To a first-time acquaintance, her dedicated pessimism was somehow endearing. She’s a comic-depressant, an ‘80s Oscar Levant. (Asked how deep her insecurities are, she quipped: “I was born with a frown.”)

Even in her frazzled state, she was candid and full of fretful energy--you sense that Marshall is a vulnerable spirit who freely crosses the border between humor and Angst. At one point, her male assistant answered a call before she could reach the phone. “Can you believe it--they hung up because a man answered,” she explained. “It could’ve been Mr. Right!”

Early in her career, Hollywood wags claimed she got preferential treatment--her brother, Garry, produced “The Odd Couple” and “Laverne and Shirley” and was a dominant force in ‘70s TV. “I’m sure people thought I got parts because my brother was being nice, and at first I probably thought the same thing,” she said. “But my brother finally told me--’I’m not giving you a job ‘cause I’m nice. I’m not that nice.’ ”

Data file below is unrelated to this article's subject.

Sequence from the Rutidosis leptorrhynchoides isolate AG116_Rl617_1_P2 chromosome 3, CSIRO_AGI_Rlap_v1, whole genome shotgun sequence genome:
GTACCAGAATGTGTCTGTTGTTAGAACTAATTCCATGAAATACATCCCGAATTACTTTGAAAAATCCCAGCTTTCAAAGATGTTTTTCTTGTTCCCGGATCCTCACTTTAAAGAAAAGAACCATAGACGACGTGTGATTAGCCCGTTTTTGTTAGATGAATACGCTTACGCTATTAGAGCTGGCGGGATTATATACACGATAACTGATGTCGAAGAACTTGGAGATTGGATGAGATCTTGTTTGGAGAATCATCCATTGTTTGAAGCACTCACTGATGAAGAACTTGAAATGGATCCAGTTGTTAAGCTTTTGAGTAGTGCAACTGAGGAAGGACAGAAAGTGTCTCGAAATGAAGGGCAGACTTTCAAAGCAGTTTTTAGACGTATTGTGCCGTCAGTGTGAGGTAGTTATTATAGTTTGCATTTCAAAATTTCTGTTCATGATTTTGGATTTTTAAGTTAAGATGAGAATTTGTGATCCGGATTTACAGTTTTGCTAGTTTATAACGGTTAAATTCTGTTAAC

Still, Marshall doesn’t exactly exude self-confidence. “I always feel like somehow I’m going to be a failure,” she said glumly. “You know, when people tell me how well ‘Big’ is going to do I immediately say, ‘But this is the fourth movie this year with the same premise, and there’s 18 other films with ‘Big’ in the title and. . . . “

Marshall coughed violently--”I’m convinced I have some kind of walking pneumonia”--then lit up another cigarette. “I’m from the negativity and depression school. When I see bad reviews, I say, ‘Yeah, they’re probably right.’

“I think my problem is that I have a massive insecurity complex combined with a very huge ego. If I could just trust my instincts, which I’m told are good, I’d be all right. But I never say, ‘Do it this way because I want it this way.’ I just mumble and make people keep asking me for my opinion until they get it out of me.”

Humor is also a prized Marshall weapon; she uses it to entertain as well as to deflect attention from uncomfortable topics. Dodging queries about “Big’s” budget, she groaned: “I don’t worry about the money--when they tell me to stop, I just stop. I’m not a film expert--I can’t even work a Betacam!” (The budget for “Big” was about $18 million, according to studio sources.)